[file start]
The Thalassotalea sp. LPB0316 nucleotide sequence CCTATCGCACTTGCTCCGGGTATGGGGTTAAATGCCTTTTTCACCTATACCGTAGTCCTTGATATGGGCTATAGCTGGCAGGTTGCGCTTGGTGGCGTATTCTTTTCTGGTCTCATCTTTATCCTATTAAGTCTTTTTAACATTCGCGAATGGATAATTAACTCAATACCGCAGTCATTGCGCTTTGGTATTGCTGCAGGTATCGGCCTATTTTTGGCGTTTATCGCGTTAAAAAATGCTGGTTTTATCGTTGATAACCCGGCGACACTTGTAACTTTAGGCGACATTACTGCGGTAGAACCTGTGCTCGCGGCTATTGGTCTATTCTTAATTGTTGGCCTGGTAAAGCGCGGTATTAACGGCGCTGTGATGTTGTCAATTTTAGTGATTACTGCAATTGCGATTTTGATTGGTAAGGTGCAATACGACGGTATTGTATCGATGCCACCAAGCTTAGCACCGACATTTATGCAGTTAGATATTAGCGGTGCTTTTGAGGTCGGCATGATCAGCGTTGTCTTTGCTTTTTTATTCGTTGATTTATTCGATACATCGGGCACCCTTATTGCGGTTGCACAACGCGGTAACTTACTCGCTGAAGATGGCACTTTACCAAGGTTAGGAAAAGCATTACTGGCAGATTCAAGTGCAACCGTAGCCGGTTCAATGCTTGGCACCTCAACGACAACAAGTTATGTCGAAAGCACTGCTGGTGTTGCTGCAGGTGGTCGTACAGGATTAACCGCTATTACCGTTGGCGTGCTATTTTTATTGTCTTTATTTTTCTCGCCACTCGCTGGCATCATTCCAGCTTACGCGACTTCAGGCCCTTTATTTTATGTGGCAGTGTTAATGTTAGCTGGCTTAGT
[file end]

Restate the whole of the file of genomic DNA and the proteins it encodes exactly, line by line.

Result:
The Thalassotalea sp. LPB0316 nucleotide sequence CCTATCGCACTTGCTCCGGGTATGGGGTTAAATGCCTTTTTCACCTATACCGTAGTCCTTGATATGGGCTATAGCTGGCAGGTTGCGCTTGGTGGCGTATTCTTTTCTGGTCTCATCTTTATCCTATTAAGTCTTTTTAACATTCGCGAATGGATAATTAACTCAATACCGCAGTCATTGCGCTTTGGTATTGCTGCAGGTATCGGCCTATTTTTGGCGTTTATCGCGTTAAAAAATGCTGGTTTTATCGTTGATAACCCGGCGACACTTGTAACTTTAGGCGACATTACTGCGGTAGAACCTGTGCTCGCGGCTATTGGTCTATTCTTAATTGTTGGCCTGGTAAAGCGCGGTATTAACGGCGCTGTGATGTTGTCAATTTTAGTGATTACTGCAATTGCGATTTTGATTGGTAAGGTGCAATACGACGGTATTGTATCGATGCCACCAAGCTTAGCACCGACATTTATGCAGTTAGATATTAGCGGTGCTTTTGAGGTCGGCATGATCAGCGTTGTCTTTGCTTTTTTATTCGTTGATTTATTCGATACATCGGGCACCCTTATTGCGGTTGCACAACGCGGTAACTTACTCGCTGAAGATGGCACTTTACCAAGGTTAGGAAAAGCATTACTGGCAGATTCAAGTGCAACCGTAGCCGGTTCAATGCTTGGCACCTCAACGACAACAAGTTATGTCGAAAGCACTGCTGGTGTTGCTGCAGGTGGTCGTACAGGATTAACCGCTATTACCGTTGGCGTGCTATTTTTATTGTCTTTATTTTTCTCGCCACTCGCTGGCATCATTCCAGCTTACGCGACTTCAGGCCCTTTATTTTATGTGGCAGTGTTAATGTTAGCTGGCTTAGT